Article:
ROBERT HARDMAN: The Coronation concert was one hell of a show – spanning Olly Murs, the Royal Ballet, a Tom Cruise skit and choirs galore… but what about Mummy’s flower beds!
At jubilee after jubilee, concert after concert, it used to be his happy duty to stand in front of millions and raise three cheers for ‘Mummy’.
Last night, it was finally the turn of ‘Pa’ to be on the receiving end as the Prince of Wales led the nation’s salute to Charles III.
Three quarters of the way through an extraordinary Coronation concert – spanning Olly Murs, the Royal Ballet, a Tom Cruise skit, choirs galore and a light show stretching from Belfast to Dover – the heir to the throne stepped up to the stage.
He had come to deliver a very different sort of homage from Saturday’s robed genuflection in Westminster Abbey.
Yet it was, in its own way, just as touching. The message was the same: kingship equals service.
All night songs: Lionel Richie performing Easy at the Coronation concert… he later had the royals up dancing to All Night Long
Fashion fireworks: Katy Perry (pictured) wowed with her extravagant gold outfit
Paloma Faith performs inside Windsor Castle grounds at the Coronation Concert tonight
Invoking the memory of the late Queen, he added: ‘I know she’s up there, fondly keeping an eye on us. She would be a proud mother.’
READ MORE: Prince William pays moving tribute to his father King Charles at spectacular Coronation Concert
Big cheers from this 20,000-strong crowd of ballot-winners, charity workers and Commonwealth troops. Up in the royal box, the King beamed the fondest of paternal smiles. This really was a hell of a show, broadcast by the BBC across 100 countries, though I am not sure that ‘Mummy’ would have entirely approved of the state of her lawns and flowerbeds.
The East Terrace, the rose garden that was so lovingly created by Prince Philip (he even designed the lotus flower fountain in the middle), looked as if an alien invasion had just landed in a crown-shaped spaceship.
Gangways and catwalks had been erected alongside rosebeds and crenellations (just as well that the cast included Alan Titchmarsh). I hope that the royal gardeners had relocated the resident flock of budgerigars who usually roost at this end of the castle, next to the golf course.
For many decades, an arena has been erected down below in the park at this time of year for the Royal Windsor Horse Show.
This time, a stadium double the size had been bolted on to ramparts dating back to William the Conqueror. It was a spectacular backdrop for a royal concert quite unlike anything we have seen before. New reign, new celebrations then.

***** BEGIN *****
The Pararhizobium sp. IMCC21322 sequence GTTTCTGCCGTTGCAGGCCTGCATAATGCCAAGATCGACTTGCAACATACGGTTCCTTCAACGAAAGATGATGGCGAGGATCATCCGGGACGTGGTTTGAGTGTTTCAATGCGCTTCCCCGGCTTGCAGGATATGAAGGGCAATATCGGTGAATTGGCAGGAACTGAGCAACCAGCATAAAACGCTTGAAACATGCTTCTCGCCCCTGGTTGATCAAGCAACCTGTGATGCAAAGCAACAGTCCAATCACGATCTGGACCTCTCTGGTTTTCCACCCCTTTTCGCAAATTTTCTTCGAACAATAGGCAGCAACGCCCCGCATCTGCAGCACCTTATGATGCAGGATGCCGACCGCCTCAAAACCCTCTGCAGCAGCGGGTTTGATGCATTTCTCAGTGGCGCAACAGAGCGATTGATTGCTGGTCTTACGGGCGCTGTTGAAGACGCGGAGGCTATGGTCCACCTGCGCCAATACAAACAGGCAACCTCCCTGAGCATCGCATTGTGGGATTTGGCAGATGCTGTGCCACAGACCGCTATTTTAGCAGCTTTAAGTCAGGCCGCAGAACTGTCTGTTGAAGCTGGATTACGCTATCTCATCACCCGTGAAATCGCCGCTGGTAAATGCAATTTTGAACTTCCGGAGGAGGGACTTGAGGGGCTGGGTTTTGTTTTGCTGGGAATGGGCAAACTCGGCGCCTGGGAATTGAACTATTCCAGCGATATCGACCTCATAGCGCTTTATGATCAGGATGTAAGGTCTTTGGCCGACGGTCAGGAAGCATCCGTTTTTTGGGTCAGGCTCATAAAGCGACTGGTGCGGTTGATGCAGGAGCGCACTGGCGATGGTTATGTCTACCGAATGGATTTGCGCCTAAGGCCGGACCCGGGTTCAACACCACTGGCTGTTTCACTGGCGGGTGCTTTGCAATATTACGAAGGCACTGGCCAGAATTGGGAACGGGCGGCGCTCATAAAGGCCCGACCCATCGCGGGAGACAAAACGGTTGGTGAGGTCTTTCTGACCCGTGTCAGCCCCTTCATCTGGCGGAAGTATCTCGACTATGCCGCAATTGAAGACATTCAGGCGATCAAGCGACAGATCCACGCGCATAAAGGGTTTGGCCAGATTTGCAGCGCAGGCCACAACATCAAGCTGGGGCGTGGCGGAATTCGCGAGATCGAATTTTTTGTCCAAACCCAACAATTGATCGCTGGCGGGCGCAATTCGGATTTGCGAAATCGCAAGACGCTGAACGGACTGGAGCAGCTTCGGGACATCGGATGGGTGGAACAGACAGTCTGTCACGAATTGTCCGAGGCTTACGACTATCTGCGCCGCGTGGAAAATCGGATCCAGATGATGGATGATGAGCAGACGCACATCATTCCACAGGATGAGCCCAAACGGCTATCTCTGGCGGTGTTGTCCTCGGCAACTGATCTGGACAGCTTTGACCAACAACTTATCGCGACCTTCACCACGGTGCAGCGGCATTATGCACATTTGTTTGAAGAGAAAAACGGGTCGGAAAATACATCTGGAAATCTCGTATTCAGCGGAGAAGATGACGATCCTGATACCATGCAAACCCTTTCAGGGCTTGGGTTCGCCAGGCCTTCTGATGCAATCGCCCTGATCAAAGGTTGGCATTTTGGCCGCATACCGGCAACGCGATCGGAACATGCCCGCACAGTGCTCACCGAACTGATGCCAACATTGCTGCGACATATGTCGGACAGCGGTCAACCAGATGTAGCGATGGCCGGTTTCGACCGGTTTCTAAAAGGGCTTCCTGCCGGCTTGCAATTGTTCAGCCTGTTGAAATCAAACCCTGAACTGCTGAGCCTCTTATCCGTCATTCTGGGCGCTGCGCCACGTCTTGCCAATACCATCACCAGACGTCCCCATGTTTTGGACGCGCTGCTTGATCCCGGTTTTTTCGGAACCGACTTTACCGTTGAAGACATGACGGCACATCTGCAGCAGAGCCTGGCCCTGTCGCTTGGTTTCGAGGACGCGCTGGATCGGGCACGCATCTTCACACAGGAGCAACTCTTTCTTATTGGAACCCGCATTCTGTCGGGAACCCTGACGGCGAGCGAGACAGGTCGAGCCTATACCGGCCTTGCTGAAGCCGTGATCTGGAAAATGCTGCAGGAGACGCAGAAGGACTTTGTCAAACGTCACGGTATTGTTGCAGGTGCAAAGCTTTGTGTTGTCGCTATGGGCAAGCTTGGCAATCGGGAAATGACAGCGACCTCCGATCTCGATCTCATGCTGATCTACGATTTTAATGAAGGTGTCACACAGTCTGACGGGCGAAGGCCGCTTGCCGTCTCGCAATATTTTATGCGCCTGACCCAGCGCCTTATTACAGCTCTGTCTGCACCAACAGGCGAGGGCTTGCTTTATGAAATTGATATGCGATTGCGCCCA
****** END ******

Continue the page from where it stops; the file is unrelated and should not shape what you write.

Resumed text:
The age of the blazing beacon is now over, as indeed is the dear old royal fireworks display.
Last night produced a national light show, instead.
Interlinked drones took to the skies across the kingdom – red dragons over Cardiff, a giant watering can over Cornwall’s Eden Project and so on.
Here at Windsor we had a giant flower, a red white and blue butterfly and a blue whale.
Seated between Queen Camilla and the Commonwealth secretary-general Baroness Scotland, the King did not appear on stage himself. His own words featured prominently throughout, however.
The show began with an extract from his accession pledge. Later on, his reflections about the future of the planet morphed into a new version of the Eighties hit by Simple Minds, Don’t You Forget About Me, sung by Zak Abel.
‘You can be my wingman anytime’: Tom Cruise’s airborne skit for the Coronation concert
Olly Murs performing at the Coronation Concert in his white outfit
Those very words then went flying across the castle walls, over the giant circular screen above the stage and skywards.
Pilots will have been able to read it on their way in and out of neighbouring Heathrow. A confusing night for air traffic control. Music will long remain one of the stand-out memories of the crowning of Charles III.
Saturday’s Westminster Abbey ceremony was exemplary. To the canon of coronation works by Handel, Parry and Walton, we can now add several more, including Andrew Lloyd Webber’s Make A Joyful Noise and the exquisite Sacred Fire, sung by Pretty Yende, composed by Sarah Glass and written by Dr Grahame Davies (poet, bard and deputy private secretary to the Prince of Wales).